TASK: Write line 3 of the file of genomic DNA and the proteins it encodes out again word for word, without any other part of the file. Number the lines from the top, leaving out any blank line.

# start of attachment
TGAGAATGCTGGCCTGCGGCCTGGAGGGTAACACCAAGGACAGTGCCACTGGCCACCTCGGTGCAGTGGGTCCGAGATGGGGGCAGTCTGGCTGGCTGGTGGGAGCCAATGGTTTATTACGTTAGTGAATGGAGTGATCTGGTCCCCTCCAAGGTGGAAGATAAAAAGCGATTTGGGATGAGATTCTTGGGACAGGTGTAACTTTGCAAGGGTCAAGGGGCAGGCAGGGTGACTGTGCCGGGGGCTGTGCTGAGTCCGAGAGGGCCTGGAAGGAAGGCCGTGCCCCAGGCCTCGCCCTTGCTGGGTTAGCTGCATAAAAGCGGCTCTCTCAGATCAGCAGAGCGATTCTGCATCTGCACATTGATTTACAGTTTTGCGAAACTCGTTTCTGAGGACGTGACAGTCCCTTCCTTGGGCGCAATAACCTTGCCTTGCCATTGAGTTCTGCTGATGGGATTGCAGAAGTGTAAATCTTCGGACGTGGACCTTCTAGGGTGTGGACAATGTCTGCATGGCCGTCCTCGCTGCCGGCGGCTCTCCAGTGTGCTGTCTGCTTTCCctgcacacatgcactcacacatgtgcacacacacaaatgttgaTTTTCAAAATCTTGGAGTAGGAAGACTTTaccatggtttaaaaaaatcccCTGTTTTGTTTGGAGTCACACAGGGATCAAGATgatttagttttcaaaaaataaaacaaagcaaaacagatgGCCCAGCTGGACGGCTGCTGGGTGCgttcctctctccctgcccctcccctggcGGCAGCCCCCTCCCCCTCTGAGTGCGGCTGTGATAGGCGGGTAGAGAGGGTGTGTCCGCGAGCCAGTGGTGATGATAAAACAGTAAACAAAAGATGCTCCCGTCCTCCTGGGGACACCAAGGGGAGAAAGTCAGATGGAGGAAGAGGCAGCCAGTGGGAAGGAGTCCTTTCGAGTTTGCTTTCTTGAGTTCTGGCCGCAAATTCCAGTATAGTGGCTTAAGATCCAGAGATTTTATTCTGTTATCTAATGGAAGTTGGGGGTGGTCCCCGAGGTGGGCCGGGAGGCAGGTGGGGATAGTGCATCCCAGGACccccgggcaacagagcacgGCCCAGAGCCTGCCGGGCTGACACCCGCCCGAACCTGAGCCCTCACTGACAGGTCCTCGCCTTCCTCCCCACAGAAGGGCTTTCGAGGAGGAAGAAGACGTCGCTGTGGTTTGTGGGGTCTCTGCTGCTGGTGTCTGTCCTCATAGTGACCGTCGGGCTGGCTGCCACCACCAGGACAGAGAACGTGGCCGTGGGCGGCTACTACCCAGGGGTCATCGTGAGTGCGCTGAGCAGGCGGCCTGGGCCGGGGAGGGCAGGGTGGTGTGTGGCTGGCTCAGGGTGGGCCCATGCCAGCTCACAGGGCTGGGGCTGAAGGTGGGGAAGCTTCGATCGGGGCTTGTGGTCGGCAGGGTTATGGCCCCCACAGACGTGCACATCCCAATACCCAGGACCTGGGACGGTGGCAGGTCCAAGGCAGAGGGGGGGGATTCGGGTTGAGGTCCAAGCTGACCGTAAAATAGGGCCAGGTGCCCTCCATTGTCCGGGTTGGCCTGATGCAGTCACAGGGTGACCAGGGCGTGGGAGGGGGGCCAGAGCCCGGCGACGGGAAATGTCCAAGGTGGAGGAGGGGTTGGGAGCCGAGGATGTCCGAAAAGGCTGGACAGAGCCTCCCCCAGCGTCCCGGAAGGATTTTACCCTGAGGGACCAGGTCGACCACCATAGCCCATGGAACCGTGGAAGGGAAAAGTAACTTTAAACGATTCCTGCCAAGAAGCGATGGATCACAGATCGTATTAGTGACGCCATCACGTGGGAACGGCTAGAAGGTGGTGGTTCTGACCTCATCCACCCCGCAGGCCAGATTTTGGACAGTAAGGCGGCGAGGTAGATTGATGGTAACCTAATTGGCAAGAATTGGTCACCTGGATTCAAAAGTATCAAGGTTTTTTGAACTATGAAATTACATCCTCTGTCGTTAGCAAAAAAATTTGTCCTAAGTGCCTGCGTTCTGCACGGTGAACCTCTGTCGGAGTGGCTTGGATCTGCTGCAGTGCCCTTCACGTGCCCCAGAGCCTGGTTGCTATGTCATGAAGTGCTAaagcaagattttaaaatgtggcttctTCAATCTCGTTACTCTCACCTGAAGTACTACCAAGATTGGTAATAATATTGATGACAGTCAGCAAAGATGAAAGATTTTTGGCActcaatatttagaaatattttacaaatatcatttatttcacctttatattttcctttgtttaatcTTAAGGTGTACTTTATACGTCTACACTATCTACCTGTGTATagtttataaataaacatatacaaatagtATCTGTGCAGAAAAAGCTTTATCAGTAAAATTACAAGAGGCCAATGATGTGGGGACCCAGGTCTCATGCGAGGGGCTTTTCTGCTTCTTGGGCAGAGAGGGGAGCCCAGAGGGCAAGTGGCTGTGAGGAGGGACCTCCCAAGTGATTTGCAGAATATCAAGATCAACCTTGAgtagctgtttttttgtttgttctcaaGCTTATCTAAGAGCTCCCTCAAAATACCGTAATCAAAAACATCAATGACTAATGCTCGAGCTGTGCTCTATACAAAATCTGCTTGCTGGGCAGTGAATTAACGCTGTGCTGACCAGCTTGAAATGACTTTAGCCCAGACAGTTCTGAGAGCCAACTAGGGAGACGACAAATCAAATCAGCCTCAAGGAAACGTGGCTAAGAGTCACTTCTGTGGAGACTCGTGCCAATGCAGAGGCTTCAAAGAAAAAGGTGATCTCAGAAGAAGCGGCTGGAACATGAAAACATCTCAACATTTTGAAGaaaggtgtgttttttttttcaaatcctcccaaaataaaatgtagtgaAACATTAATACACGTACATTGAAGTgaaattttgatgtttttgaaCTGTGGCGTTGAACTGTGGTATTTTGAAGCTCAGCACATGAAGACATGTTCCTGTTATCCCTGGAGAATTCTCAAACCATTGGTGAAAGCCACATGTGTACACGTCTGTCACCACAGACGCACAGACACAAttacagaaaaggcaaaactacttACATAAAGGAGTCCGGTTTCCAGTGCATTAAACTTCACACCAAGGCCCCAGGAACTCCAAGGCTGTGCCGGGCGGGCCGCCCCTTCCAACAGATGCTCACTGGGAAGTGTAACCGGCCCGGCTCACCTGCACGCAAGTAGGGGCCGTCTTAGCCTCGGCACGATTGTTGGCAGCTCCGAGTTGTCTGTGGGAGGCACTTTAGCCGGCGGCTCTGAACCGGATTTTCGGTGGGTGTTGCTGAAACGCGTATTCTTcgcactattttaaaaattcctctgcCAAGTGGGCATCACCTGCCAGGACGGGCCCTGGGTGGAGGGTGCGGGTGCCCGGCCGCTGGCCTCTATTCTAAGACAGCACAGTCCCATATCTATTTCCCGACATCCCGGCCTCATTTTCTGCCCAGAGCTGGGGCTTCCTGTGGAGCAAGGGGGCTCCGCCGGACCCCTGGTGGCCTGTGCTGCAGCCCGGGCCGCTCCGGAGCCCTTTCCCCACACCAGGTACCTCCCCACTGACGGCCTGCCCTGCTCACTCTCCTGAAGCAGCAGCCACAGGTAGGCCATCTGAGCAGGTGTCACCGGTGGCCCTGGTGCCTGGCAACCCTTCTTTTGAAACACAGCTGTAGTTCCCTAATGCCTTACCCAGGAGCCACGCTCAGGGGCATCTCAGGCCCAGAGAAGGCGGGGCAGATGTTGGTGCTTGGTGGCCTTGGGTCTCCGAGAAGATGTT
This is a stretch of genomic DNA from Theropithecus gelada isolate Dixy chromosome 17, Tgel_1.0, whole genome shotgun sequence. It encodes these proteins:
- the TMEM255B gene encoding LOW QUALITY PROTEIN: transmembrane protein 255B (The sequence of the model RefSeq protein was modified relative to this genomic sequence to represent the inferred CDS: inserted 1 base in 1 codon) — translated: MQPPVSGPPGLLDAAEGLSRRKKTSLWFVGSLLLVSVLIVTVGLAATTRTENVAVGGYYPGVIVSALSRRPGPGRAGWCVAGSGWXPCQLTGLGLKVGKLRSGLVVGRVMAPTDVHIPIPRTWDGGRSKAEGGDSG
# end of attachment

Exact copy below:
- the TMEM255B gene encoding LOW QUALITY PROTEIN: transmembrane protein 255B (The sequence of the model RefSeq protein was modified relative to this genomic sequence to represent the inferred CDS: inserted 1 base in 1 codon) — translated: MQPPVSGPPGLLDAAEGLSRRKKTSLWFVGSLLLVSVLIVTVGLAATTRTENVAVGGYYPGVIVSALSRRPGPGRAGWCVAGSGWXPCQLTGLGLKVGKLRSGLVVGRVMAPTDVHIPIPRTWDGGRSKAEGGDSG